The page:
By Aaron Farley

I still remember walking up on her, laying there motionless in a sea of wilderness. It was the loudest silence I’d ever heard. A gun shot had sent what seemed like a sonic boom through the timber just a few minutes earlier, and now it was as if there was no life within miles of me. I knelt and just stared at the situation, taking it all in and trying to process the emotions that were flooding my previously logical mind. At once I wanted to jump into the air, pump my fists, and shout with all the breath in my lungs. At the same time, I wanted to puke and cry a little. I had just killed my first deer.

That experience is one men have been sharing for all of history. Many have a similar experience at a young age and are coached through the moment by a loving adult. I on the other hand, was in my early twenties and experiencing death first hand for the first time. It was surreal to say the least.

As I look back on that first encounter with killing an animal for food, and the tapering effect it has had on me in the last few years, a fact of life becomes clear. It is a fact that I cannot imagine anyone who chooses not to kill their own food can ever fully appreciate. In order for life to continue, death is required.

I need to eat in order to live. Almost everything I eat, especially proteins, must die before I can consume them and convert their molecules into energy. The apple I had at lunch was picked from a tree and instantly began to die. Before I could enjoy a rib eye, someone had to slaughter a cow. It is a simple truth, but one that we rarely have to face eye-to-eye.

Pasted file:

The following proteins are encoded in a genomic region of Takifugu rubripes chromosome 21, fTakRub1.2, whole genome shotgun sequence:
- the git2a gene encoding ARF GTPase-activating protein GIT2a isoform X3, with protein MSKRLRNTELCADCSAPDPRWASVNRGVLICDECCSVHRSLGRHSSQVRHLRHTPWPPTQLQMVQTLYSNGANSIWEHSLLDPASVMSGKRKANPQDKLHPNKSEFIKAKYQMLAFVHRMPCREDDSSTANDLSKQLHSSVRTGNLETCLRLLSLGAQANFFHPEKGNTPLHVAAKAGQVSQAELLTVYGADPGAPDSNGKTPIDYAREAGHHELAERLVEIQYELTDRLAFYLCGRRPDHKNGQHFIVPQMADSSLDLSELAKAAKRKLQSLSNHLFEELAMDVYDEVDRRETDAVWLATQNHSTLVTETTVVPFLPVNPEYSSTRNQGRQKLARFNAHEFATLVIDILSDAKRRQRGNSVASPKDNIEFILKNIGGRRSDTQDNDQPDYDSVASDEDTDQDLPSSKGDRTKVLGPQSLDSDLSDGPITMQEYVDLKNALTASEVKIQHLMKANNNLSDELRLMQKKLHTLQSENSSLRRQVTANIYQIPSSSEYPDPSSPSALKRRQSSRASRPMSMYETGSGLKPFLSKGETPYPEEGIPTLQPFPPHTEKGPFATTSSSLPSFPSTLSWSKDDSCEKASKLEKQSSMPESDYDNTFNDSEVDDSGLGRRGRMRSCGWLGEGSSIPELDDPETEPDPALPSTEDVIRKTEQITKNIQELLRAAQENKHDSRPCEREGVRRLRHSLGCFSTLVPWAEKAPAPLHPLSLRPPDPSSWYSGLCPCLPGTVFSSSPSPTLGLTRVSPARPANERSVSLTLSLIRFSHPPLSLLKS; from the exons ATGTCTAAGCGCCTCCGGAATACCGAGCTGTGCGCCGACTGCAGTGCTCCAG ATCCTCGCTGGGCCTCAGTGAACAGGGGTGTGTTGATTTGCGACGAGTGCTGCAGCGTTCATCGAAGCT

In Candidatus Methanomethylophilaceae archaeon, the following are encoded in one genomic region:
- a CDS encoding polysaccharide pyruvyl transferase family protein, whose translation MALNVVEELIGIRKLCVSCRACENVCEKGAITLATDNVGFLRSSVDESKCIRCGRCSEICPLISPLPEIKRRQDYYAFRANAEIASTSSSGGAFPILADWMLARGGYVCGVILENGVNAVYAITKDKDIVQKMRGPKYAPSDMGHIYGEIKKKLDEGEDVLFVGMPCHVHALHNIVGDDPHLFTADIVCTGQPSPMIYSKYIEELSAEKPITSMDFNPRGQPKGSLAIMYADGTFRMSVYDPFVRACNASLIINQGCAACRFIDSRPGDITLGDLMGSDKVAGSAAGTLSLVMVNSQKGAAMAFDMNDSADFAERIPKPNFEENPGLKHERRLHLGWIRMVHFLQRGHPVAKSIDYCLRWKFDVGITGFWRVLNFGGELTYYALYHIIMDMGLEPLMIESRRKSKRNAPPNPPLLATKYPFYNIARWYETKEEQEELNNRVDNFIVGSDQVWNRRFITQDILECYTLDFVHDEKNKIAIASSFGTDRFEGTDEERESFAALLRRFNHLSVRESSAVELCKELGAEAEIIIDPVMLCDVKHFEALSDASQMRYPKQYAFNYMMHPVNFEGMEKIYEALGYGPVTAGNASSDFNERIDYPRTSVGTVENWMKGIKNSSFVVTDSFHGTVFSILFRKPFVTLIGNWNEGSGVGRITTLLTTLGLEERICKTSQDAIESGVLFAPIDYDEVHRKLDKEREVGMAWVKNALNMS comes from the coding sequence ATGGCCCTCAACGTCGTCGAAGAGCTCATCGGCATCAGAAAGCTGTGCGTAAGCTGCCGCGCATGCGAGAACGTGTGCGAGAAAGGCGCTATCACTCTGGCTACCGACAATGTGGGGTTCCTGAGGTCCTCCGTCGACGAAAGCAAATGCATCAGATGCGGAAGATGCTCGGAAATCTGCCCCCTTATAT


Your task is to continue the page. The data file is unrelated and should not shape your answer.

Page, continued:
Taking responsibility to procure my own food (both through hunting and gardening) has greatly increased my appreciation for both life and death. Somehow, the beauty of the budding vine wrapping around the trellis in the garden causes me to respect the life that will be taken to sustain my own. I find even more majesty in the buck that commands the timber, as a king does his servants, because of what his life will mean for my own.

These days, when I walk upon my prey downed in the leaves there is a reverence and appreciation for the animal’s life that many will never have the privilege to share. What lies at the end of that trail is far more than a helpless victim. Here lies a great adventurer, who through a deadly collision between our lives will ensure my own life continues.

Aaron Farley